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Simon

posted September 30, 2005 at 2:45 pm


Because the Archdiocese is arguing (correctly, in my view) that all parishioners have an interest in preserving parish and school property, the plaintiffs lawyers would need to add those parishioners as parties to the case.
It’s little more than a legal formality and won’t expose the parishioners individually to liability. But as you can see from the article that started this thread, they are not above using scare tactics to make the Archdiocese look bad in the court of public opinion, thereby increasing the pressure for a more lucrative settlement.



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Charles

posted September 30, 2005 at 2:52 pm


Mark J:
“Threatening to sue any parishoner who opts out” sounds scarier than it is. There are these assets out there. Millions of dollars’ worth of parish property. Lots of people claim or conceivably could claim ownership of these assets. The Archbishop. The parishoners. Donors. Pope Benedict. Pastors. People to whom the Archdiocese owes or could owe money, such as people suing the Archdiocese because a Portland priest molested them and such as the local office supplies store who delivers post-it notes on credit. This is just about deciding who has a legitimate claim to what. Deciding that is in everyone’s best interests. “Suing those who opt out” just means they’re gonna decide the validity of everyone’s claims to the disputed assets. “Suing” doesn’t mean they’re attacking anyone, just that they’re bringing them into the suit, into the judicial process that will determine who has a right to what.



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bruce cole

posted September 30, 2005 at 2:54 pm


My question still hasn’t been answered (and I am NOT pre-judging the answer): have plaintiff’s lawyers really been the source of this threat? Can a reader of Open Book in Oregon shed light?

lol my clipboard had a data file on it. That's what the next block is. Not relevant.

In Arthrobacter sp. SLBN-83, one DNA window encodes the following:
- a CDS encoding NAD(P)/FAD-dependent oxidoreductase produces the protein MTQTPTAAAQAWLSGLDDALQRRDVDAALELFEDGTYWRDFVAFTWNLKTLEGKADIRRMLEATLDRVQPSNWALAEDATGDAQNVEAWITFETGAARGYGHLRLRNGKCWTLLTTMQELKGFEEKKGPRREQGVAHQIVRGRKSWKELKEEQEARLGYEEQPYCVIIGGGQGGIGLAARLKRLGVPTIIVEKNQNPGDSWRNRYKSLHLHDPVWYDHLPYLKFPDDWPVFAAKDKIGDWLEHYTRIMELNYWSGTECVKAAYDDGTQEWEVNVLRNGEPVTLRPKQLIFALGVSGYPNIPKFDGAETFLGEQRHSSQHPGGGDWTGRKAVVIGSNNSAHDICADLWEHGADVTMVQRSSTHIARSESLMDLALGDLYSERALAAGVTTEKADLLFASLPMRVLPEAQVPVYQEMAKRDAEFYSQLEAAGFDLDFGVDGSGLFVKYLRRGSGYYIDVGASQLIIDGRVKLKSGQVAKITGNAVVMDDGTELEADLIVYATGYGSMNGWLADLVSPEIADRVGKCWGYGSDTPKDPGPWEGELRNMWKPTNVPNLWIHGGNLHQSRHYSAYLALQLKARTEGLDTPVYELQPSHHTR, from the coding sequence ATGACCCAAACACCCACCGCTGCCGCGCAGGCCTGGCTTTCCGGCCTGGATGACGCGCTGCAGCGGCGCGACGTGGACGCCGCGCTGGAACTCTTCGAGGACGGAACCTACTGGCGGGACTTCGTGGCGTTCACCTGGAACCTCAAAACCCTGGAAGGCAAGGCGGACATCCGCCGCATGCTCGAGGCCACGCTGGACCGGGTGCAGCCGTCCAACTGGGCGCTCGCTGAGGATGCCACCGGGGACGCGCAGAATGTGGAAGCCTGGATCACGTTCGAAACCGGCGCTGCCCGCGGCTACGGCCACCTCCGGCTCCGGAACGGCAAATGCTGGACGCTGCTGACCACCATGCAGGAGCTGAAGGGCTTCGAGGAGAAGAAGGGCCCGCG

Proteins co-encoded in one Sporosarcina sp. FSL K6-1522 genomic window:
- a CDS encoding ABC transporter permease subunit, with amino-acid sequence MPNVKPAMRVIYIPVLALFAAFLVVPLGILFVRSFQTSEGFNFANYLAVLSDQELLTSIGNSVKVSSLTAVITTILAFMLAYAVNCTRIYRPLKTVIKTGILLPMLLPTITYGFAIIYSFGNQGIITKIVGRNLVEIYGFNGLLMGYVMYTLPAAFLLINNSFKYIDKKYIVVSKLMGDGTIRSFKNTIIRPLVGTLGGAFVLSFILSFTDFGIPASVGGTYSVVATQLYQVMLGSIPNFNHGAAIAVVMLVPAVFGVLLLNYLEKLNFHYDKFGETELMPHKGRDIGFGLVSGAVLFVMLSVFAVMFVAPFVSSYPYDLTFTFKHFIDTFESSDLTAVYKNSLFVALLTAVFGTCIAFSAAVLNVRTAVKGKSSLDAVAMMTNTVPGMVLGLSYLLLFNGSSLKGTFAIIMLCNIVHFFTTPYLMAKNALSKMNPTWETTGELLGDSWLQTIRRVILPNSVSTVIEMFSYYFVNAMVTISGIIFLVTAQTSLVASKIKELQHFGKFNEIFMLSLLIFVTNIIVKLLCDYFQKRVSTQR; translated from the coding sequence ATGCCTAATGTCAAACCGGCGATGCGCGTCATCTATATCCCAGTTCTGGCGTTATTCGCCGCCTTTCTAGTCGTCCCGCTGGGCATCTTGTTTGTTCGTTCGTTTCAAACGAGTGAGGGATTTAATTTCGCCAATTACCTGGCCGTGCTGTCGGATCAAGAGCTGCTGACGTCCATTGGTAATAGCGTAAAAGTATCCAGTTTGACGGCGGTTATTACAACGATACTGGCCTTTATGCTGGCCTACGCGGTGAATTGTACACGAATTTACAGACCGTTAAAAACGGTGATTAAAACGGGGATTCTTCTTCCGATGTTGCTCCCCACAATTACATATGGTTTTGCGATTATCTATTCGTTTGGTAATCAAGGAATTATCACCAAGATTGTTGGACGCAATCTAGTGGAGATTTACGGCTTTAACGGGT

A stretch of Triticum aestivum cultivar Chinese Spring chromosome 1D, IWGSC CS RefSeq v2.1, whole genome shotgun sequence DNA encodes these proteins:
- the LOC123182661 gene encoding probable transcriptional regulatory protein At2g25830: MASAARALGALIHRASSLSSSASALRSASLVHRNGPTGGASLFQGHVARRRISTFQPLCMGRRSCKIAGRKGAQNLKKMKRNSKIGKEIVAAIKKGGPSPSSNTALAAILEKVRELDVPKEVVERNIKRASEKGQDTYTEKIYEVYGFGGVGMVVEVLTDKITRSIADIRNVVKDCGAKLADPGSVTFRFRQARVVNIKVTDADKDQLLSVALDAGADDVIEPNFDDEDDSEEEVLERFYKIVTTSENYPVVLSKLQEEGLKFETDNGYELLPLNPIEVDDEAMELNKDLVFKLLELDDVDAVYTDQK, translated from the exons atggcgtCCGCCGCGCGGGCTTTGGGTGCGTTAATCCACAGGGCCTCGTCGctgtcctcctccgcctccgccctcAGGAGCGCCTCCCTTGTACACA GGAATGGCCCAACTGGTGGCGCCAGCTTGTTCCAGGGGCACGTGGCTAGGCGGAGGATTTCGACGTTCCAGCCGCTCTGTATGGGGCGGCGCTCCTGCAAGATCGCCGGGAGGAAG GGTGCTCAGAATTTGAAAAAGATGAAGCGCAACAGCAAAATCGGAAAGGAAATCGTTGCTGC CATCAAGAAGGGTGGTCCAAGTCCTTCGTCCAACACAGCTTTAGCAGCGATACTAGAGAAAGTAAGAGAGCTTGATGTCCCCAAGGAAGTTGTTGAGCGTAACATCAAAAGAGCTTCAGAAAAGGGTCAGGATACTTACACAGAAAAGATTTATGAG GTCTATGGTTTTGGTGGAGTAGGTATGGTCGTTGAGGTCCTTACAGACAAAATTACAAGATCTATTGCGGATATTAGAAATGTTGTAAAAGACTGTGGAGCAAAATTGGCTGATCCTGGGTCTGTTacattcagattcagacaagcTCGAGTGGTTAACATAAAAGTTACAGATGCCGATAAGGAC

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marie

posted September 30, 2005 at 3:40 pm


‘A school district that knowingly puts a child abuser in the classroom most definitely can be sued.’
Yep. And successfully so.
A quick review of recent cases indicates that the gig may be up for school districts under federal law despite their immunity from some state claims:
Doe A. v. Green, 2004 WL 51004 (D. Nev. January 2, 2004): A Nevada federal district court has ruled that a school district can be held liable under Title IX for teacher-on-student sexual abuse even where the student had denied that inappropriate sexual conduct took place.
Doe v. Warren Consolidated Schools, 2003 WL 23315570 (E.D.Mich. February 13, 2003): A federal district court in Michigan has ruled that Warren Consolidated Schools can be held liable for teacher-on-student sexual harassment under both § 1983 and Title IX where school administrators were aware of the teacher’s long history of sexual misconduct with female students and failed to take any action to prevent him from having contact with students.



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reluctant penitent

posted September 30, 2005 at 4:34 pm


State schools have immunity from prosecution under law. For example, in the Doe v. Warren Consolidated Schools case:
‘The girls’ parents sued the district and several district officials, alleging liability under § 1983 for violation of the students’ due process rights, for sexual harassment under Title IX, and for several state law claims. The district court found that state law provides immunity to the district and its officials from the state law claims. It rejected the officials’ defense of qualified immunity to the § 1983 due process claim but dismissed the claim against them under Title IX, which can only be enforced against the district. Addressing the due process claim against the school district, the court concluded that a reasonable jury could conclude that the mounting evidence that Mr. Kearly was a pedophile was well known to district officials and the district’s continued inaction constituted a “custom of inaction.” Turning to the Title IX claim, the court concluded that the evidence was sufficient for a jury to find that district officials with authority to address the sexual abuse had actual knowledge that Mr. Kearly posed a substantial risk to students and were deliberately indifferent to the danger.’